When streaming video services first appeared on the market, they were considered a blessing. Consumers quickly flocked to platforms such as Netflix or HBO Go, attracted by their affordable subscription plans, high quality content, and spot-on recommendation engines – all the things that were notoriously absent from cable TV. Combined with the “no commitments, cancel anytime” approach, the services were just what people needed to cut the cord.

First movers in streaming reaped the most benefits. Netflix, originally a DVD and Blu-Ray rental business, introduced its video streaming service in 2007. Only six years later, it premiered its first original show House of Cards – starring Kevin Spacey and Robin Wright – to the acclaim of critics and subscribers worldwide. Fast forward to 2019, and many of the best series today, including Orange Is the New BlackBloodline and Stranger Things, are also Netflix productions.

The competition carefully watched this impressive growth of Netflix and it was clear that the emergence of competing services was just around the corner. Industry giants apparently felt that someone was drinking their milkshake, and duly responded – Apple TV Plus and Disney+ launched on 1st and 12th November 2019 respectively, taking a lot of spotlight in the streaming realm.

Let’s see how they compare.

It’s getting crowded

The video streaming landscape is getting busy with all the new platform launches and exclusives. And it’s just the beginning – we have yet to witness what the other players have up their sleeves. Comcast’s ad-supported Peacock launches next year in April, and AT&T’s HBO Max premieres in May.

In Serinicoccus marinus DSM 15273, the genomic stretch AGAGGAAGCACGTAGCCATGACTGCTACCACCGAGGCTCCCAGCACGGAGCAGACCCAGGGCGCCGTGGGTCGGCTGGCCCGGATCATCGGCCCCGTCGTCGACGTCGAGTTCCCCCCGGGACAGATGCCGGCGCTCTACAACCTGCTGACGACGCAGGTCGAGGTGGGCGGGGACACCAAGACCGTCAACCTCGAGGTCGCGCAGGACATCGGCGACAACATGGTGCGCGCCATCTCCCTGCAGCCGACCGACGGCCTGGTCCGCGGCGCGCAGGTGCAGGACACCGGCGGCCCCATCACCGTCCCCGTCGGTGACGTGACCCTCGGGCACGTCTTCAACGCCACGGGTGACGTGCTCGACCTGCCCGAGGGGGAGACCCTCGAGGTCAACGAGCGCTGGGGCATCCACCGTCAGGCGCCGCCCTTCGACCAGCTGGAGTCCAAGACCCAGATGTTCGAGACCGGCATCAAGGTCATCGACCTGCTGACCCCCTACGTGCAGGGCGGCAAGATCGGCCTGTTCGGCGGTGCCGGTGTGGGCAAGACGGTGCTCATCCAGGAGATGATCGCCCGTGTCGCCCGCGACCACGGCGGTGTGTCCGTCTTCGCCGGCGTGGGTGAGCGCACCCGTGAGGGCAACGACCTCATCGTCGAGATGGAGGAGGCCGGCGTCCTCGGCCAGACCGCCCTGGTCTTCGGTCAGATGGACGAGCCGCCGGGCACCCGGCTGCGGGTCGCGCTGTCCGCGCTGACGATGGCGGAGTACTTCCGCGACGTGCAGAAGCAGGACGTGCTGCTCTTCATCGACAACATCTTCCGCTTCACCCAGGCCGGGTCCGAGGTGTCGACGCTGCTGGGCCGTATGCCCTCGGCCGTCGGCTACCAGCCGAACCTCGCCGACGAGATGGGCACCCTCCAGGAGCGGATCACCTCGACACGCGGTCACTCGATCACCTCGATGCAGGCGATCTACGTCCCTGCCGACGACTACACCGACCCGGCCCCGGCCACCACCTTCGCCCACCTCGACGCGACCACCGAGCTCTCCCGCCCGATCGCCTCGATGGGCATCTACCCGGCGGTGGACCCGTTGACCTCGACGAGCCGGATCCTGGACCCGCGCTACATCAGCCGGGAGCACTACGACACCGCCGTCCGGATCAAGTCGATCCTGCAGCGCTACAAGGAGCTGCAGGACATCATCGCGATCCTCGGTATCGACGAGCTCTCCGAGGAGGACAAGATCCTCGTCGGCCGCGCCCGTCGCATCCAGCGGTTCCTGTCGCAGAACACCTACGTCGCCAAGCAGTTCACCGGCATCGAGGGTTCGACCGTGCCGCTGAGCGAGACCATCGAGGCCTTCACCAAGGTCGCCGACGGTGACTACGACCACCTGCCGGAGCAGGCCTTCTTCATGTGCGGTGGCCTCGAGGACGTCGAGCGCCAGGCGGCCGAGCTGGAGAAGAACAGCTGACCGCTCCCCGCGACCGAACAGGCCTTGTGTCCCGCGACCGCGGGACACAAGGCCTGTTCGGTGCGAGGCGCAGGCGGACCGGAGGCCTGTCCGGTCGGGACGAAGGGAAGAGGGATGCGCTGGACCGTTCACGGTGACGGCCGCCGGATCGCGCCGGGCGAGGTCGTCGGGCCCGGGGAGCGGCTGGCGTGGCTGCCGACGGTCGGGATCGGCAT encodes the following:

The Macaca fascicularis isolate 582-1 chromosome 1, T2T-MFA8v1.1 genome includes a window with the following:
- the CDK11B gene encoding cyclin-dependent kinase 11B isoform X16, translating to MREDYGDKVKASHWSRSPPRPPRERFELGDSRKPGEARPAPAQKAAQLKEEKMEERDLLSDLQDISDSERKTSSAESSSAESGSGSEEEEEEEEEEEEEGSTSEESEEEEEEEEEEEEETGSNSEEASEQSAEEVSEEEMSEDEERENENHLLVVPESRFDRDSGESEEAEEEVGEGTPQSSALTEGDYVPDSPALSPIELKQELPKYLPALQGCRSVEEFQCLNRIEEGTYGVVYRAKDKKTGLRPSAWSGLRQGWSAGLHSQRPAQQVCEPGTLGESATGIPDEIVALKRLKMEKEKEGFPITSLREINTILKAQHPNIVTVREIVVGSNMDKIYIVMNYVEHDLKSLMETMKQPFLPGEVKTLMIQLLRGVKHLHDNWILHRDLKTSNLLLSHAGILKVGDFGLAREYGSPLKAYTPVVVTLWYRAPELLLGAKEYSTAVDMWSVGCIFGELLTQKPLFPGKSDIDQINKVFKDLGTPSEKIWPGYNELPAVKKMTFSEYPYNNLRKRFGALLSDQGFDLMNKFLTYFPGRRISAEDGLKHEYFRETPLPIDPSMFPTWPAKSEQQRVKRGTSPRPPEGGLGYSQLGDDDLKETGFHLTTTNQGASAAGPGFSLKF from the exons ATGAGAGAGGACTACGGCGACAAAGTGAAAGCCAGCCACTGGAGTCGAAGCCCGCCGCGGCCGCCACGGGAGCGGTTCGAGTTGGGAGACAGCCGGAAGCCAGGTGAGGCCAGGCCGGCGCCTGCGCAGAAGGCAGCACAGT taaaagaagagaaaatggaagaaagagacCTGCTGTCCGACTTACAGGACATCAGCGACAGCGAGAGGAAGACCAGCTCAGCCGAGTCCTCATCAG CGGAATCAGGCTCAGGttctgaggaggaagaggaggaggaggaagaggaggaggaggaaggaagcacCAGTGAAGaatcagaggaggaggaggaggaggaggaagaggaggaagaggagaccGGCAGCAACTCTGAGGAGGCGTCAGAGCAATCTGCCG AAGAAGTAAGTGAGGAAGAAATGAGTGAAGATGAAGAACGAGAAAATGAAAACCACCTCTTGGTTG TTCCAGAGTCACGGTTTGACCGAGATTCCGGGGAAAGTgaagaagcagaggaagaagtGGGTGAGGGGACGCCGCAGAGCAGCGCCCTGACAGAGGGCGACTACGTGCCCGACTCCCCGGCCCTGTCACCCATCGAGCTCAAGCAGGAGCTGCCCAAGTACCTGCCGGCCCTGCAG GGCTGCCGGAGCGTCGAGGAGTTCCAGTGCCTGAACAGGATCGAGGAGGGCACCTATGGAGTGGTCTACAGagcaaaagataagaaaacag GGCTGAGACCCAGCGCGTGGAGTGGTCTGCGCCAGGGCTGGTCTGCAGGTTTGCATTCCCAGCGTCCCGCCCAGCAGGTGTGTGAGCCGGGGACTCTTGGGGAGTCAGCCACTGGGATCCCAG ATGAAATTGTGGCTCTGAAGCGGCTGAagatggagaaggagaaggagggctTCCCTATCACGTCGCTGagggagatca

Choosing between the leading platforms is a mind-boggling puzzle of price, exclusives, video quality and number of concurrent streams allowed. Many subscribers will certainly end up paying for a couple of services, but others will be forced to migrate or shave their monthly subscriptions.

However, at this point it may no longer be just about the price – the number of services people need to control, pay for and take advantage of is slowly reaching a tipping point. Even if you can afford to pay for several subscriptions, your time is limited, and it is very unlikely that you are making the most of them. We’ve written more extensively about the so-called “subscription fatigue” in another post on our blog.

Comparison of the leading streaming platforms

Comparison of the leading streaming platforms, source.

Apple TV Plus and Disney+ further complicate things not only in terms of exclusives, pricing and programming – they are also much cheaper that HBO Max and Netflix. It may be a hard nut to crack for some subscribers, and may lead to interesting developments in terms of pricing of various streaming platforms.

In the past the tug of war was mainly between the various streaming providers, pirate alternatives and cable operators. Today, we are increasingly seeing streaming platforms fighting for dominance – i.e. subscribers and dollars – between each other.

The weapons in their arsenal include pricing, programming, exclusives and compatibility with various TVs and mobile devices.

Who is Apple TV Plus for?

Apple TV Plus currently offers the smallest number of own titles – out of the ten original shows announced, only eight were available at launch. However, the limited programming is well balanced by very competitive pricing.